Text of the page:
Republican/Conservative: Background

A leadership PAC is a political action committee that is often established by current and former members of Congress as well as other prominent political figures. Leadership PACs are designed for two things: to make money and to make friends, both of which are crucial to ambitious politicians looking to advance their careers.

Leadership PACs are used to fund expenses that are ineligible to be paid by campaign committees or congressional offices. Those costs can include travel to raise a politician’s profile, for instance. Democratic leadership PACs are also used to fund fellow Democrats’ campaigns, especially threatened incumbents or challengers trying to win seats that were previously held by the GOP. Politicians often use their PACs to donate to other candidates because they are considering seeking a leadership position in Congress, a higher office, or leverage within their own party as they show off their fundraising ability.

Both Democrats and Republicans operate these PACs, which can accept money from other PACs and from individuals. Individuals can contribute up to $5,000 per year to a member’s leadership PAC, even if they have already donated the maximum to that member’s campaign.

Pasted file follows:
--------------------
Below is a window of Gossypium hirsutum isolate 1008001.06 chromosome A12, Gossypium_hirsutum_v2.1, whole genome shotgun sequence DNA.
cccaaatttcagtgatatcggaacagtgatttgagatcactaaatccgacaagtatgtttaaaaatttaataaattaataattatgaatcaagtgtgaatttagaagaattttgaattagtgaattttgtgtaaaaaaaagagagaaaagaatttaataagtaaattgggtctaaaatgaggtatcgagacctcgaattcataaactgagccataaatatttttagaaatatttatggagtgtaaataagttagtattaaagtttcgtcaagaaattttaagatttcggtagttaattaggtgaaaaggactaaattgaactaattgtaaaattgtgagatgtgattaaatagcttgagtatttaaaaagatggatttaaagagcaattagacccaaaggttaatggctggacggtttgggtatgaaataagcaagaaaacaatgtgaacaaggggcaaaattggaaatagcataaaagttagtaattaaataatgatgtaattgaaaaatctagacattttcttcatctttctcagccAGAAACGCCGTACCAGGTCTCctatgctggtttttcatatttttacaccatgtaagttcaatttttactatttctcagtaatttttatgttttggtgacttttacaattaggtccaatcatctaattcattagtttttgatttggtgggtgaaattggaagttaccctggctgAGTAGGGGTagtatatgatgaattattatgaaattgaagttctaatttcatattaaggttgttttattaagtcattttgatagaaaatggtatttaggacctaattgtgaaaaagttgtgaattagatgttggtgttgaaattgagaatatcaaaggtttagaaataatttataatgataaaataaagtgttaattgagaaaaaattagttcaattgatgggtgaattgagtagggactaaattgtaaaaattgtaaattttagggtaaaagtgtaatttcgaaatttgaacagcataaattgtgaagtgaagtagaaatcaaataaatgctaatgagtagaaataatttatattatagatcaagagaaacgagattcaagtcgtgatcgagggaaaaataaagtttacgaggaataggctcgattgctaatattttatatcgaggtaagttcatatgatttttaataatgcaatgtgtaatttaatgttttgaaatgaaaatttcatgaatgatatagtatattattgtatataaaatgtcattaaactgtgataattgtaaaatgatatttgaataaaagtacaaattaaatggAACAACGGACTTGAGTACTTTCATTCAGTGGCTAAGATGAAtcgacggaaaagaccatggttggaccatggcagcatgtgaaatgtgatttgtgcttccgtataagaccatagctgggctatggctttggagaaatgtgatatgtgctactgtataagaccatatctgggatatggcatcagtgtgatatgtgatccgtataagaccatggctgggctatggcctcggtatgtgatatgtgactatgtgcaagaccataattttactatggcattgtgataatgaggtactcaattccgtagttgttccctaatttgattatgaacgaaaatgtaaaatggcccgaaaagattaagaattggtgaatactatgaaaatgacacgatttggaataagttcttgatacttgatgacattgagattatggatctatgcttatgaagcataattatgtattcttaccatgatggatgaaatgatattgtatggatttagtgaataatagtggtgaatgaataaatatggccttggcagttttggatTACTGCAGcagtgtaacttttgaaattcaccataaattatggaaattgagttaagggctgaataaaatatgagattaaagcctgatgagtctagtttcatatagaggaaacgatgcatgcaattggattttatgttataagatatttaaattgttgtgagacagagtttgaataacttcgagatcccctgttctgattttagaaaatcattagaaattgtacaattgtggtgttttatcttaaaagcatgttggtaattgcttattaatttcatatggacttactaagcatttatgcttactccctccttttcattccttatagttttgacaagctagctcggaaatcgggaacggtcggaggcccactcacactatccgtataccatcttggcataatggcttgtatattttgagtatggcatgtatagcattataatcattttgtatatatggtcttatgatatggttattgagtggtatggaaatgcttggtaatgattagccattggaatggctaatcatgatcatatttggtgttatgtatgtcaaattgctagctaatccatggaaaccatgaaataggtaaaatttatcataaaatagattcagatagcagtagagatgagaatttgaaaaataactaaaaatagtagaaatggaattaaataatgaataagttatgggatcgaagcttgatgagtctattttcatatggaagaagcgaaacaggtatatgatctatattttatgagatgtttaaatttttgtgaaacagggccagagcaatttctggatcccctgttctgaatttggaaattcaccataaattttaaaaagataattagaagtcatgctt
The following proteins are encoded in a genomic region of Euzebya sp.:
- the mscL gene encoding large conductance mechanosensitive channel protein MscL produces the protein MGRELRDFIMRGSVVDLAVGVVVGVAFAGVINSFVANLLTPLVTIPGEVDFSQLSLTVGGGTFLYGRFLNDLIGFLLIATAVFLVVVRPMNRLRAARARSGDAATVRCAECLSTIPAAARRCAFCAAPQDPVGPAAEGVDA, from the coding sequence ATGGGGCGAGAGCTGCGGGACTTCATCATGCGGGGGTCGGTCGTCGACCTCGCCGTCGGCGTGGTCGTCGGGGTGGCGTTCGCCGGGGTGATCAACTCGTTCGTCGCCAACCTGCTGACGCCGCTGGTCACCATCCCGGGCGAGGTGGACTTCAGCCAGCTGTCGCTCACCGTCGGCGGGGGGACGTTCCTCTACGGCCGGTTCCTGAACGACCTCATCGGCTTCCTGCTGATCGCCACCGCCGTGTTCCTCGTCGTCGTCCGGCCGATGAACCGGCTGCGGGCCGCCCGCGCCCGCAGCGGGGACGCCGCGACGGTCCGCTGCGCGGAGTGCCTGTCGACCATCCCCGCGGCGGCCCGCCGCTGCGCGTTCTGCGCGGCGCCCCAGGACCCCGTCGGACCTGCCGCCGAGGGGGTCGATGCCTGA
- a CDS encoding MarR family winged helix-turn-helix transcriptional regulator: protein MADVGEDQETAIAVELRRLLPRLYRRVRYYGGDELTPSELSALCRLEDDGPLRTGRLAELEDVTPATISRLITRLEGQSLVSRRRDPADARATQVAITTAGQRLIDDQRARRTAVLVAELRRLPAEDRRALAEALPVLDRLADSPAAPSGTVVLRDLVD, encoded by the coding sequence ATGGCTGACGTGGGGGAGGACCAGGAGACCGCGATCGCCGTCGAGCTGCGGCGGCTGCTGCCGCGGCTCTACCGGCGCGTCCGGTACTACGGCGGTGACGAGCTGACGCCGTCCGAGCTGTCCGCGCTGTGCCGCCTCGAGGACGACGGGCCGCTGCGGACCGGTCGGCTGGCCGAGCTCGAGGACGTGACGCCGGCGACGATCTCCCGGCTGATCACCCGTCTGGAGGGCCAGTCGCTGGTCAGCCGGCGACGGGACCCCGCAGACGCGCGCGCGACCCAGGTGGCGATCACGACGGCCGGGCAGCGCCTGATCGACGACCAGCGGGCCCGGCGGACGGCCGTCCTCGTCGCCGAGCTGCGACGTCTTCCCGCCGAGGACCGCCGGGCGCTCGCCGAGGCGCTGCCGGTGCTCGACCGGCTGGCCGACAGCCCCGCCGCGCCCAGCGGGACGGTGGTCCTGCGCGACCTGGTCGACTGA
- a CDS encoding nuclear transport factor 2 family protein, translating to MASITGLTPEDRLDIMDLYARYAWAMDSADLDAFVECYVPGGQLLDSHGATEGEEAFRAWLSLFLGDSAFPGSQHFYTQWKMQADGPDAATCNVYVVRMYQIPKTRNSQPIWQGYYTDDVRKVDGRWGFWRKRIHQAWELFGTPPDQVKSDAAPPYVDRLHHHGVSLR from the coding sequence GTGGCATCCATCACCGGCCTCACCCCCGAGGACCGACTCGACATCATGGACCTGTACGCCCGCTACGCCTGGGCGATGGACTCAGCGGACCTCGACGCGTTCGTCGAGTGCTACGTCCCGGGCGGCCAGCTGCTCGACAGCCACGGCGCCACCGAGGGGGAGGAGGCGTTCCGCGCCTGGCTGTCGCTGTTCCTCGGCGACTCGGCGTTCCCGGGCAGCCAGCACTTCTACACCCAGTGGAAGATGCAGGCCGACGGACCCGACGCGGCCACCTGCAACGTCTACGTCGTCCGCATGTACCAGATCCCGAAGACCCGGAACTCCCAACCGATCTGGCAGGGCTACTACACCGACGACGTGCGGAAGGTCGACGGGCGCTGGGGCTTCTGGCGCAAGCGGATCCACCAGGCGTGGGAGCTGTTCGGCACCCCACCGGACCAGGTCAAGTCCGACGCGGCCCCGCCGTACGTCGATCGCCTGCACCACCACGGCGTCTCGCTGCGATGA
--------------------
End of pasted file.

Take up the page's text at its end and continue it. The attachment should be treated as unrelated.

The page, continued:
Contributions to Republican leadership PACs have risen every year since 2008, as the GOP won control of the House, Senate and Presidency until losing the House in 2018. Since 1990, Republican leadership PACs have overwhelmingly outraised Democratic ones. They gave out $45 million to Republican candidates in 2018.

The largest contributor of these PACs was Majority Committee PAC in 2018. Majority Committee PAC, which is House Minority Leader Kevin McCarthy’s (R-Calif.) leadership PAC, gave out $2.5 million to Republican causes. Prosperity Action, former House Speaker Paul Ryan’s (R-Wisc.) leadership PAC, contributed $2.3 million in 2018.

The top recipient of leadership PAC funds in 2018 was former Sen. Bill Nelson (D-Fla.), who received $620,599. Rep. Erik Paulsen (R-Minn.), who lost his reelection campaign, was the top recipient among House candidates. He received $546,100 from Republican leadership PACs. Sen. Martha McSally (R-Ariz.) received $501,200 in an unsuccessful bid for U.S. Senate (she would be appointed to fill out the remainder of Sen. John Kyl’s appointment). In fact, of the top five recipients of leadership PAC money, only two, Sen. Marsha Blackburn (R-Tenn.) and Rep. Roger Wicker (R-Miss.), won their respective elections.

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